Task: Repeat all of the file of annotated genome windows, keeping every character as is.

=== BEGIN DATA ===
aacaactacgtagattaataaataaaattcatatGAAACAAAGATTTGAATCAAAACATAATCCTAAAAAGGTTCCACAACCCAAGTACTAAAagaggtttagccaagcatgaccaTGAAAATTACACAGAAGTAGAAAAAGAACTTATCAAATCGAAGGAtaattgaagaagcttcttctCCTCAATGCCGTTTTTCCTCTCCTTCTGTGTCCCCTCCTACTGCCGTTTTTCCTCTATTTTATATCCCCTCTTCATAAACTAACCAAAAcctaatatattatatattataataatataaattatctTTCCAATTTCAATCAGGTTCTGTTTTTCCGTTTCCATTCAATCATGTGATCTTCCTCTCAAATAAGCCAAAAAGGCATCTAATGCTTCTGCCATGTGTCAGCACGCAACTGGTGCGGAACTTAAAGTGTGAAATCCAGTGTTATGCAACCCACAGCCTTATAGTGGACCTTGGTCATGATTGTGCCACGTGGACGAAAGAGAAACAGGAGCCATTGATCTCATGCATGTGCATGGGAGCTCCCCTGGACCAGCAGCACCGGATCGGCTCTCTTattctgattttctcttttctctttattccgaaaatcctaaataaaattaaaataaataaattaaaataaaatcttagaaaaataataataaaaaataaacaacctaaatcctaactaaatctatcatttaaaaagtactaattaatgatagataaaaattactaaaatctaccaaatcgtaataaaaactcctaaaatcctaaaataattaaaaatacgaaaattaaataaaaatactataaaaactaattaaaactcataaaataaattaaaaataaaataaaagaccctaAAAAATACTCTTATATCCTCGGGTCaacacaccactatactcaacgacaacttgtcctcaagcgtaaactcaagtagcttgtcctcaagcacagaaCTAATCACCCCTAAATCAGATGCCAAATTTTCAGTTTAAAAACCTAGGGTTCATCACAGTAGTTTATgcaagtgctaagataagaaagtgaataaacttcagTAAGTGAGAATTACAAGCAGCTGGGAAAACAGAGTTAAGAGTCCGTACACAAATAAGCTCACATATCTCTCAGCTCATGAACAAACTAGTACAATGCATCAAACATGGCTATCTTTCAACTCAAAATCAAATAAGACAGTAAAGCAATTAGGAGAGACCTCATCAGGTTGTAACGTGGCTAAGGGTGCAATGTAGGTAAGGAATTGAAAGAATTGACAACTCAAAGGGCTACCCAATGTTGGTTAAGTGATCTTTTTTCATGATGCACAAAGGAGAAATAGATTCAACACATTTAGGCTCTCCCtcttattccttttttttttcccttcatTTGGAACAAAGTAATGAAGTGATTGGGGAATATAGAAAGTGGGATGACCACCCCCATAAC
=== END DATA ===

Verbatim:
aacaactacgtagattaataaataaaattcatatGAAACAAAGATTTGAATCAAAACATAATCCTAAAAAGGTTCCACAACCCAAGTACTAAAagaggtttagccaagcatgaccaTGAAAATTACACAGAAGTAGAAAAAGAACTTATCAAATCGAAGGAtaattgaagaagcttcttctCCTCAATGCCGTTTTTCCTCTCCTTCTGTGTCCCCTCCTACTGCCGTTTTTCCTCTATTTTATATCCCCTCTTCATAAACTAACCAAAAcctaatatattatatattataataatataaattatctTTCCAATTTCAATCAGGTTCTGTTTTTCCGTTTCCATTCAATCATGTGATCTTCCTCTCAAATAAGCCAAAAAGGCATCTAATGCTTCTGCCATGTGTCAGCACGCAACTGGTGCGGAACTTAAAGTGTGAAATCCAGTGTTATGCAACCCACAGCCTTATAGTGGACCTTGGTCATGATTGTGCCACGTGGACGAAAGAGAAACAGGAGCCATTGATCTCATGCATGTGCATGGGAGCTCCCCTGGACCAGCAGCACCGGATCGGCTCTCTTattctgattttctcttttctctttattccgaaaatcctaaataaaattaaaataaataaattaaaataaaatcttagaaaaataataataaaaaataaacaacctaaatcctaactaaatctatcatttaaaaagtactaattaatgatagataaaaattactaaaatctaccaaatcgtaataaaaactcctaaaatcctaaaataattaaaaatacgaaaattaaataaaaatactataaaaactaattaaaactcataaaataaattaaaaataaaataaaagaccctaAAAAATACTCTTATATCCTCGGGTCaacacaccactatactcaacgacaacttgtcctcaagcgtaaactcaagtagcttgtcctcaagcacagaaCTAATCACCCCTAAATCAGATGCCAAATTTTCAGTTTAAAAACCTAGGGTTCATCACAGTAGTTTATgcaagtgctaagataagaaagtgaataaacttcagTAAGTGAGAATTACAAGCAGCTGGGAAAACAGAGTTAAGAGTCCGTACACAAATAAGCTCACATATCTCTCAGCTCATGAACAAACTAGTACAATGCATCAAACATGGCTATCTTTCAACTCAAAATCAAATAAGACAGTAAAGCAATTAGGAGAGACCTCATCAGGTTGTAACGTGGCTAAGGGTGCAATGTAGGTAAGGAATTGAAAGAATTGACAACTCAAAGGGCTACCCAATGTTGGTTAAGTGATCTTTTTTCATGATGCACAAAGGAGAAATAGATTCAACACATTTAGGCTCTCCCtcttattccttttttttttcccttcatTTGGAACAAAGTAATGAAGTGATTGGGGAATATAGAAAGTGGGATGACCACCCCCATAAC